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Blues Wail: Coleman Hawkins Plays the Blues

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Album Review

Tenor great Coleman Hawkins was usually bored with the blues, at least until the period covered by this CD sampler. A master at deciphering complex chord changes, Hawkins found the blues to be overly simple but around 1957 (after 35 years of major league activity) he began to explore the blues more seriously, at least on an occasional basis. This CD has nine performances from as many sessions. The music is consistently excellent (particularly "Juicy Fruit," the lengthy "Blues For Tomorrow" which also features John Coltrane, "Stealin' The Bean" with trumpeter Charlie Shavers and a pair of collaborations with fellow tenor Eddie "Lockjaw" Davis), but it is recommended that listeners (beginners and experts alike) instead acquire the complete sessions, since the blues were only a small aspect of the Coleman Hawkins story.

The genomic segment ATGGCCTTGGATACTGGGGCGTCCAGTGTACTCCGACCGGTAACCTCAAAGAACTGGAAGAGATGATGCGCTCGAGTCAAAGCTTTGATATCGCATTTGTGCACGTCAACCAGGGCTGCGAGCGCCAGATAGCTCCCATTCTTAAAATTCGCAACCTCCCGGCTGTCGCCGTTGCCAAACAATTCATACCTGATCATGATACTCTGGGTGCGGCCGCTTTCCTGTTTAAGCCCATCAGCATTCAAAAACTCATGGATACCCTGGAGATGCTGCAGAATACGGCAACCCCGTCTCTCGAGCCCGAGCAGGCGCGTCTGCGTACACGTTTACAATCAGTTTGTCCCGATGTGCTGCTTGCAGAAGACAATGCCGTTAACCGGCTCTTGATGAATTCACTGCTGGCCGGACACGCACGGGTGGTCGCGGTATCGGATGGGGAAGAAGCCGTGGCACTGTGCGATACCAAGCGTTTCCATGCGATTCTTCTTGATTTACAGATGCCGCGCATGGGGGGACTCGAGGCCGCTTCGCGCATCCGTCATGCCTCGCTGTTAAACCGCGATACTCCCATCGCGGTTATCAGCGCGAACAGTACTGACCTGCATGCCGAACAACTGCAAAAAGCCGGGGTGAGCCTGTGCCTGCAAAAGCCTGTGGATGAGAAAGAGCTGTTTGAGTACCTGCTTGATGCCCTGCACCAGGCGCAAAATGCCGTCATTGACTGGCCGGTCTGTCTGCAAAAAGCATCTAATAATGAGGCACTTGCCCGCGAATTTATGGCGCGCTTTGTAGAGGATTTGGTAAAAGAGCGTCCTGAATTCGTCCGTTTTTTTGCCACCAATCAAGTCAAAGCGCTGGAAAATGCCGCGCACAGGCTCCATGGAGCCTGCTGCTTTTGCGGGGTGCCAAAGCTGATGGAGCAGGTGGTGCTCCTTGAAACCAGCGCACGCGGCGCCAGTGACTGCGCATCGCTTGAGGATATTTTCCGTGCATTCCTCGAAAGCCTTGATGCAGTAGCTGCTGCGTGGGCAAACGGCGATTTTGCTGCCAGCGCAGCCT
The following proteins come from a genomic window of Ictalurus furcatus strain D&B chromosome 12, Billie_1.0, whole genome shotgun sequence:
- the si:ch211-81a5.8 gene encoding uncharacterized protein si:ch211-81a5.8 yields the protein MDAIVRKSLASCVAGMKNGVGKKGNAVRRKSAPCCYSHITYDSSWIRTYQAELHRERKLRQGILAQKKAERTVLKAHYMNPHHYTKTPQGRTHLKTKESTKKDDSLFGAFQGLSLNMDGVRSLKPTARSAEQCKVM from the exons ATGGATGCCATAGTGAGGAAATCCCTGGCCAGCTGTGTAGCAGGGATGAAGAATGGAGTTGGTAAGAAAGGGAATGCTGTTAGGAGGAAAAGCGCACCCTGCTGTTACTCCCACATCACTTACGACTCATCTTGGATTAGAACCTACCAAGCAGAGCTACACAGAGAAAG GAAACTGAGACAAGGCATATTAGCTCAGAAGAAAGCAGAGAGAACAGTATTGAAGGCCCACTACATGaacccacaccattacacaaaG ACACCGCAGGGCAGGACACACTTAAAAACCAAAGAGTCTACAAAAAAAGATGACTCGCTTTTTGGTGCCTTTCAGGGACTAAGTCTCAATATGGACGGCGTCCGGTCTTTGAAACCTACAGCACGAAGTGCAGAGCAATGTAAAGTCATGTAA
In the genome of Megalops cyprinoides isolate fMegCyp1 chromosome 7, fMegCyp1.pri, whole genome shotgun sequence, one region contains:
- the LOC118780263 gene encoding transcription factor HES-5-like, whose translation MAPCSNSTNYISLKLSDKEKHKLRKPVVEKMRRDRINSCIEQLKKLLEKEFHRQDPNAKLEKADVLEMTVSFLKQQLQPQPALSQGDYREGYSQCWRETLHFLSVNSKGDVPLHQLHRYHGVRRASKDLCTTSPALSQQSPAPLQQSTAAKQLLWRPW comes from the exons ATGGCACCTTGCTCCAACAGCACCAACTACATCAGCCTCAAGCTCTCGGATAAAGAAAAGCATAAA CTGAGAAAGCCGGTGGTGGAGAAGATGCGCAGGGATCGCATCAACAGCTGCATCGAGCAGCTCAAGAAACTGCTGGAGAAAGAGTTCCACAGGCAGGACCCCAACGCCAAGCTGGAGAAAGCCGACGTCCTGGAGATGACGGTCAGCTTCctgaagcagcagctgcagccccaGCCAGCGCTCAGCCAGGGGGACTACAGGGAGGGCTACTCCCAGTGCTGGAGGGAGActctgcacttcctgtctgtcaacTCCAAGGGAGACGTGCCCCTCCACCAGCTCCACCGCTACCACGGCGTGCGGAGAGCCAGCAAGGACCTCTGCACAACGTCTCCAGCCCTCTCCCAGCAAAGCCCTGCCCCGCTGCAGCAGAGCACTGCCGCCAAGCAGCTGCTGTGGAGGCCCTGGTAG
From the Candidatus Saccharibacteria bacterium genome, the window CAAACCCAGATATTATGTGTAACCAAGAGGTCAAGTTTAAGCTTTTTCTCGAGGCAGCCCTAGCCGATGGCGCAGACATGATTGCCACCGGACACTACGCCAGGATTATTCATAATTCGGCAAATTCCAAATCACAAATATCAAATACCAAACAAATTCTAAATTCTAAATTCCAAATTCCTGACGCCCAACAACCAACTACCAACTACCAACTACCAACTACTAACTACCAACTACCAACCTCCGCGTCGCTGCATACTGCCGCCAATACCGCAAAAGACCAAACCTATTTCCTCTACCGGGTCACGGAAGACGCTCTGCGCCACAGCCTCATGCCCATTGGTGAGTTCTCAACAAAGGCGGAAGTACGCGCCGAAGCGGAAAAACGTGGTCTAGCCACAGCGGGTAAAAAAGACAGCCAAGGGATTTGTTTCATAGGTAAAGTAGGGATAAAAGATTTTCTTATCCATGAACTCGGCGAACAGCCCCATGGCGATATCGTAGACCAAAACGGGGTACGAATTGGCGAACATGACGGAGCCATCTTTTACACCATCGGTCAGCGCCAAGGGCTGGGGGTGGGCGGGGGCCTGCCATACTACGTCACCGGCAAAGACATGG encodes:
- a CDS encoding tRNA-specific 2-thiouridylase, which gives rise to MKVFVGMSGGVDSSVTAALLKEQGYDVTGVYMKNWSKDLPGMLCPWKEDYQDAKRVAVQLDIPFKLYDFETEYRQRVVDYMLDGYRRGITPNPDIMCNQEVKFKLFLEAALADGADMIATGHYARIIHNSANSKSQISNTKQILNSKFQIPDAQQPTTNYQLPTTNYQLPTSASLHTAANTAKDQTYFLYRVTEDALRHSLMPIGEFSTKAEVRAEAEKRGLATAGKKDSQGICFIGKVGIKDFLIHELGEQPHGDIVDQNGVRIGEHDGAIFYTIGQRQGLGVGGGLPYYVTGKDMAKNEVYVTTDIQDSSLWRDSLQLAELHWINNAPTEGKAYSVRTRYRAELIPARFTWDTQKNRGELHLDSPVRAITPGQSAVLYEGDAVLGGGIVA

Born: November 21, 1904 in St. Joseph, MO

Genre: Jazz

Years Active: '20s, '30s, '40s, '50s, '60s

Coleman Hawkins was the first important tenor saxophonist and he remains one of the greatest of all time. A consistently modern improviser whose knowledge of chords and harmonies was encyclopedic, Hawkins had a 40-year prime (1925-1965) during which he could hold his own with any competitor. Coleman Hawkins started piano lessons when he was five, switched to cello at age seven, and two years later began on tenor. At a time when the saxophone was considered a novelty instrument, used in vaudeville...
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